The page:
Bisham is a parish of woodlands, the best-known being the Quarry Woods, which provide a splendid backdrop to the many historic buildings both large and small along the road to Marlow. Although the woodlands are private there are many public footpaths; the most scenic being those which climb the steep chalk ridge towards Cookham Dean.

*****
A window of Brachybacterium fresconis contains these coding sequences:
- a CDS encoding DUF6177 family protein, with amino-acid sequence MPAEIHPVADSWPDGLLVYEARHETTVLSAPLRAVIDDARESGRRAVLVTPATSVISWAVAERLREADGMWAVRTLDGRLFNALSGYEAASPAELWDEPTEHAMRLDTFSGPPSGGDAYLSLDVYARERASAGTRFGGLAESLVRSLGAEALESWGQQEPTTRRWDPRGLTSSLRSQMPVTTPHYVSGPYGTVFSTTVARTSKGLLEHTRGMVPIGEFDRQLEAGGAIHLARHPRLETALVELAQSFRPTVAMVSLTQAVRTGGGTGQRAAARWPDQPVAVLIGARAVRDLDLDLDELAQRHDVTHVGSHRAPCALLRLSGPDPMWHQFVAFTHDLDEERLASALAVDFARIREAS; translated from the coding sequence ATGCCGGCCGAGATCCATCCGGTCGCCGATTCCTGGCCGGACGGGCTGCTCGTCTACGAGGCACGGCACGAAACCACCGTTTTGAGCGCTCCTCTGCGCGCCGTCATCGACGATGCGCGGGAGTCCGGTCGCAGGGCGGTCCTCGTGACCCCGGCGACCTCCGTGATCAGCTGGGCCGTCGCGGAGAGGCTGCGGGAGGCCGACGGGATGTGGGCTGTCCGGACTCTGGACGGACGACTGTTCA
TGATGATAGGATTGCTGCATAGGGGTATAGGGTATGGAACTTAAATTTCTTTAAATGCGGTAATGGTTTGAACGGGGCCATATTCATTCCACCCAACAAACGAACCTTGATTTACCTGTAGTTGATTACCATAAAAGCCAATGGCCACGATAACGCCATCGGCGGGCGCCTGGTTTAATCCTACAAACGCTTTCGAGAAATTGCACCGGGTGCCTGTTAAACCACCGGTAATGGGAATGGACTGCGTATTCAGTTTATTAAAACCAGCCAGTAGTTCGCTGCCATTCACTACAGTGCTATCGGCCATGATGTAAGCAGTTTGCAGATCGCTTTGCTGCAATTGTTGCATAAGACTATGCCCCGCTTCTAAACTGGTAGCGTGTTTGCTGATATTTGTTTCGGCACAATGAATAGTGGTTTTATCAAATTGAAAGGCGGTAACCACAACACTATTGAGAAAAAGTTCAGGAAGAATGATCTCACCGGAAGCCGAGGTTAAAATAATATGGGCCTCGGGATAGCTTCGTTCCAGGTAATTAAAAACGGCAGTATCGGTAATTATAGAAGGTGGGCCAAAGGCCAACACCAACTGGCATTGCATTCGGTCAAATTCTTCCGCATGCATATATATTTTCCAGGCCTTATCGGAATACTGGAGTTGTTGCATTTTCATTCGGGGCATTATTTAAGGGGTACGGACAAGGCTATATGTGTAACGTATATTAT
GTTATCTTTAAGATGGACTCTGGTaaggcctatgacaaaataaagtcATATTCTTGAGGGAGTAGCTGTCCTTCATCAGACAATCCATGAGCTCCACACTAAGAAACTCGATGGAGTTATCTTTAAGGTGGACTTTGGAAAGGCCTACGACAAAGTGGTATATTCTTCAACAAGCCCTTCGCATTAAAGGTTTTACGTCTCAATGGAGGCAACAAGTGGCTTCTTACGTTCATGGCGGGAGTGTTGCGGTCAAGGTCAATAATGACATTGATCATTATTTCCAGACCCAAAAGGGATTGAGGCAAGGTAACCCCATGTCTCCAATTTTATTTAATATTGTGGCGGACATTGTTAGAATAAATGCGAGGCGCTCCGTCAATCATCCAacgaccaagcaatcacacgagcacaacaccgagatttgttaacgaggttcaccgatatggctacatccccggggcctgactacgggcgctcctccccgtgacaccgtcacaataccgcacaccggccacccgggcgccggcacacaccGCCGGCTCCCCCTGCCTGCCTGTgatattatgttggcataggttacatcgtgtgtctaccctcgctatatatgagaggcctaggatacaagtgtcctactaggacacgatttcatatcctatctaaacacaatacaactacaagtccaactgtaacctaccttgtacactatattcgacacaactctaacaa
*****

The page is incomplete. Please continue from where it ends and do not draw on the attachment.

Today, the parish is probably best known for Bisham Abbey, a mainly Tudor building of Grade I architectural interest and now a national sports centre. The building incorporates parts of Bisham Priory, which was founded by the Knights Templar in 1338 and had the distinction of being the only monastery to be re-established as an abbey by Henry VIII after the dissolution. In spite of its name, it was never inhabited by monks or nuns. The Bisham estate was inherited by the Hoby Family whose noble alabaster effigies can be seen in the riverside parish church, which, although largely rebuilt in 1849, still has its original Norman Tower. Over the years there have been many sightings of the ghost of Lady Elizabeth Hoby. She was said to have beaten her own child to death after he failed to pay attention in private lessons at the house. She haunts the Abbey out of remorse for her actions!